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Early variations in plasmodium falciparum dynamics in Nigerian children after treatment with two artemisinin-based combinations: implications on delayed parasite clearance

  • 1,
  • 1,
  • 2,
  • 1,
  • 1,
  • 3 and
  • 1, 2Email author
Malaria Journal20109:335

  • Received: 16 September 2010
  • Accepted: 22 November 2010
  • Published:



Combination treatments, preferably containing an artemisinin derivative, are recommended to improve efficacy and prevent Plasmodium falciparum drug resistance. Artemether-lumefantrine (AL) and artesunate-amodiaquine (AA) are efficacious regimens that have been widely adopted in sub-Saharan Africa. However, most study designs ignore the effects of these regimens on peripheral parasitaemia in the first 24 hours of therapy. The study protocol was designed to evaluate more closely the early effects and the standard measures of efficacies of these two regimens.


In an open label, randomized controlled clinical trial, children aged 12 months to 132 months were randomized to receive AL (5-14 kg, one tablet; 15-24 kg, two tablets and 25-34 kg, three tablets twice daily) or artesunate (4 mg/kg daily) plus amodiaquine (10 mg/kg daily) for three days. Peripheral blood smears were made hourly in the first 4 hours, 8 h, 16 h, 24 h, and daily on days 2-7, and on days 7, 14, 21, 28, 35, and 42 for microscopic identification and quantification of Plasmodium falciparum.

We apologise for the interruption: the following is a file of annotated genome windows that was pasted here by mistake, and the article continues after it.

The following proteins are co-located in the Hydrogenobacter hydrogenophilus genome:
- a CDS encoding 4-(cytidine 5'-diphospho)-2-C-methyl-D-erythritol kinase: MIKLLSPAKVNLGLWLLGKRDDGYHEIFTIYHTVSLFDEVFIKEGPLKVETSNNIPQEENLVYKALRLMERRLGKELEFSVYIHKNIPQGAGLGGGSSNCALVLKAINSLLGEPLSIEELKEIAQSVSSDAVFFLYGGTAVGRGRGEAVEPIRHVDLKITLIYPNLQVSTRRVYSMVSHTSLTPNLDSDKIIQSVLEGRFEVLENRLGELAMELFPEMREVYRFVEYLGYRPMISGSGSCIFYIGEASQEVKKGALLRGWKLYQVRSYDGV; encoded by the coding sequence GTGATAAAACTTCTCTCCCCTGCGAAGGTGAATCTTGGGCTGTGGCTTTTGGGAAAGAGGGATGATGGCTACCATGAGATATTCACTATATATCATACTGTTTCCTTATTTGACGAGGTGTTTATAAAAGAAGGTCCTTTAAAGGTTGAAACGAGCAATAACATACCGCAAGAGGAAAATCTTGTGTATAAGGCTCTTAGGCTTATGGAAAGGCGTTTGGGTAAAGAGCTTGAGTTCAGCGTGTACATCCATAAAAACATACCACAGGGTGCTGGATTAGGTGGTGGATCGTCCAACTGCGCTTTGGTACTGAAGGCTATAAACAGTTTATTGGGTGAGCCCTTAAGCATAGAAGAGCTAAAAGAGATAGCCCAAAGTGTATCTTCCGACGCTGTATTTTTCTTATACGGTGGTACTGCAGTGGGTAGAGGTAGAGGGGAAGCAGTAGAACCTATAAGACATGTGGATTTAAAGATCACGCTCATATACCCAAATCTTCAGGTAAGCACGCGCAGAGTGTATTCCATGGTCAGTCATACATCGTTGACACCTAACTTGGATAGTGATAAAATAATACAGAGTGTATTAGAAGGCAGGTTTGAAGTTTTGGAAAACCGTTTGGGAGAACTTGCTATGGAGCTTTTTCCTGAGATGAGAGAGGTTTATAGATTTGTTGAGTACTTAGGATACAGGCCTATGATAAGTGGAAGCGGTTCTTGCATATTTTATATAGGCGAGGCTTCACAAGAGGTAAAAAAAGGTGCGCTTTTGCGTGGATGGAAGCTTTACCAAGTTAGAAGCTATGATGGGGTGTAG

A total of 193 children were randomized to receive either AL (97) or AA (96). In children that received both medications, early response of peripheral parasitaemia showed that 42% of children who received AL and 36.7% of those who received AA had an immediate rise in peripheral parasitaemia (0-4 h after treatment) followed by a rapid fall. The rise in parasitaemia was significant and seems to suggest a mobilization of asexual parasites from the deep tissues to the periphery. Days 3, 7, 14, 28, and 42 cure rates in the per protocol (PP) population were > 90% in both groups of children. Both drug combinations were well tolerated with minimal side effects.


The study showed the high efficacy of AL and AA in Nigerian children. In addition the study demonstrated the mobilisation of asexual parasites from the deep to the periphery in the early hours of commencing ACT treatment in a subset of patients in both study groups. It is unclear whether the early parasite dynamics discovered in this study play any role in the development of drug resistance and thus it is important to further evaluate this discovery. It may be useful for studies investigating delay in parasite clearance of artemisinin derivatives as a way of monitoring the development of resistance to artemisinin to assess the early effects of the drugs on the parasites.


  • Malaria
  • Artesunate
  • Artemisinin Derivative
  • Amodiaquine
  • Asexual Parasite